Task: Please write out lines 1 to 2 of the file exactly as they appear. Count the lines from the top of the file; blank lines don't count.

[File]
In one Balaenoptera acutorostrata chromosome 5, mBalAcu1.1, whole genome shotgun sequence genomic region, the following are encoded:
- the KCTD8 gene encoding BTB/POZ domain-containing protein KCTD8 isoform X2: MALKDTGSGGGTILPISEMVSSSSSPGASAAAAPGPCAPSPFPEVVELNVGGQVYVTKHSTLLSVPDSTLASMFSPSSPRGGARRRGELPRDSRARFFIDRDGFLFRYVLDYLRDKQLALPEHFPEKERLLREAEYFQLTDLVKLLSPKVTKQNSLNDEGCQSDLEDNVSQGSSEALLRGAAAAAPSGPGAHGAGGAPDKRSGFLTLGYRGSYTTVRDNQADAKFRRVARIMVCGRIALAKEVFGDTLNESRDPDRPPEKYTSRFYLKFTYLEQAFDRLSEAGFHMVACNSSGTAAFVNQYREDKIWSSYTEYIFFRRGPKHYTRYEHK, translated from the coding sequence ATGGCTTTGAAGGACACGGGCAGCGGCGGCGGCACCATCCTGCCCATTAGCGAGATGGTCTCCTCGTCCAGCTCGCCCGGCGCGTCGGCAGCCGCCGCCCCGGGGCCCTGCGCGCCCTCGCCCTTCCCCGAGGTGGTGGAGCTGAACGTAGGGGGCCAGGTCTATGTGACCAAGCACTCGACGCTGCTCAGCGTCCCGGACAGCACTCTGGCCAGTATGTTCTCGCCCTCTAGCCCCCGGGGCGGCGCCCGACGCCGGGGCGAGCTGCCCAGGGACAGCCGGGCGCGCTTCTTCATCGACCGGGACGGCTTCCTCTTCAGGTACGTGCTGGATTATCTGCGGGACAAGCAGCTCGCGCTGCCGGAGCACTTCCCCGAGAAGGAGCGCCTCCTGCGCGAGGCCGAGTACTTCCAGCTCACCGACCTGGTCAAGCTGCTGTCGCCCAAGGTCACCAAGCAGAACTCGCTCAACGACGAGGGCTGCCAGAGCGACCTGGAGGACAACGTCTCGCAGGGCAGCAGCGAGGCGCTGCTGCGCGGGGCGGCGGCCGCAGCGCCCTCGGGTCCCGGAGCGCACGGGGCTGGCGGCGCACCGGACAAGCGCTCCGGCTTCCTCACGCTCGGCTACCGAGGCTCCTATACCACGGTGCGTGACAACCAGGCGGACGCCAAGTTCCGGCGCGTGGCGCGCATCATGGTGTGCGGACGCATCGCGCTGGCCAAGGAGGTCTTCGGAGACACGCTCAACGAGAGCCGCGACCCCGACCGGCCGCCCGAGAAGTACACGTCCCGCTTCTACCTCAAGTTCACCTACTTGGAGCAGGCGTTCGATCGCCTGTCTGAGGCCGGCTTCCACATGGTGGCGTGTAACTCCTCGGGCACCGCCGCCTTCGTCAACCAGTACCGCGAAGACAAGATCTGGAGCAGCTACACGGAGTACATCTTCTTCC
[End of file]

In one Balaenoptera acutorostrata chromosome 5, mBalAcu1.1, whole genome shotgun sequence genomic region, the following are encoded:
- the KCTD8 gene encoding BTB/POZ domain-containing protein KCTD8 isoform X2: MALKDTGSGGGTILPISEMVSSSSSPGASAAAAPGPCAPSPFPEVVELNVGGQVYVTKHSTLLSVPDSTLASMFSPSSPRGGARRRGELPRDSRARFFIDRDGFLFRYVLDYLRDKQLALPEHFPEKERLLREAEYFQLTDLVKLLSPKVTKQNSLNDEGCQSDLEDNVSQGSSEALLRGAAAAAPSGPGAHGAGGAPDKRSGFLTLGYRGSYTTVRDNQADAKFRRVARIMVCGRIALAKEVFGDTLNESRDPDRPPEKYTSRFYLKFTYLEQAFDRLSEAGFHMVACNSSGTAAFVNQYREDKIWSSYTEYIFFRRGPKHYTRYEHK, translated from the coding sequence ATGGCTTTGAAGGACACGGGCAGCGGCGGCGGCACCATCCTGCCCATTAGCGAGATGGTCTCCTCGTCCAGCTCGCCCGGCGCGTCGGCAGCCGCCGCCCCGGGGCCCTGCGCGCCCTCGCCCTTCCCCGAGGTGGTGGAGCTGAACGTAGGGGGCCAGGTCTATGTGACCAAGCACTCGACGCTGCTCAGCGTCCCGGACAGCACTCTGGCCAGTATGTTCTCGCCCTCTAGCCCCCGGGGCGGCGCCCGACGCCGGGGCGAGCTGCCCAGGGACAGCCGGGCGCGCTTCTTCATCGACCGGGACGGCTTCCTCTTCAGGTACGTGCTGGATTATCTGCGGGACAAGCAGCTCGCGCTGCCGGAGCACTTCCCCGAGAAGGAGCGCCTCCTGCGCGAGGCCGAGTACTTCCAGCTCACCGACCTGGTCAAGCTGCTGTCGCCCAAGGTCACCAAGCAGAACTCGCTCAACGACGAGGGCTGCCAGAGCGACCTGGAGGACAACGTCTCGCAGGGCAGCAGCGAGGCGCTGCTGCGCGGGGCGGCGGCCGCAGCGCCCTCGGGTCCCGGAGCGCACGGGGCTGGCGGCGCACCGGACAAGCGCTCCGGCTTCCTCACGCTCGGCTACCGAGGCTCCTATACCACGGTGCGTGACAACCAGGCGGACGCCAAGTTCCGGCGCGTGGCGCGCATCATGGTGTGCGGACGCATCGCGCTGGCCAAGGAGGTCTTCGGAGACACGCTCAACGAGAGCCGCGACCCCGACCGGCCGCCCGAGAAGTACACGTCCCGCTTCTACCTCAAGTTCACCTACTTGGAGCAGGCGTTCGATCGCCTGTCTGAGGCCGGCTTCCACATGGTGGCGTGTAACTCCTCGGGCACCGCCGCCTTCGTCAACCAGTACCGCGAAGACAAGATCTGGAGCAGCTACACGGAGTACATCTTCTTCC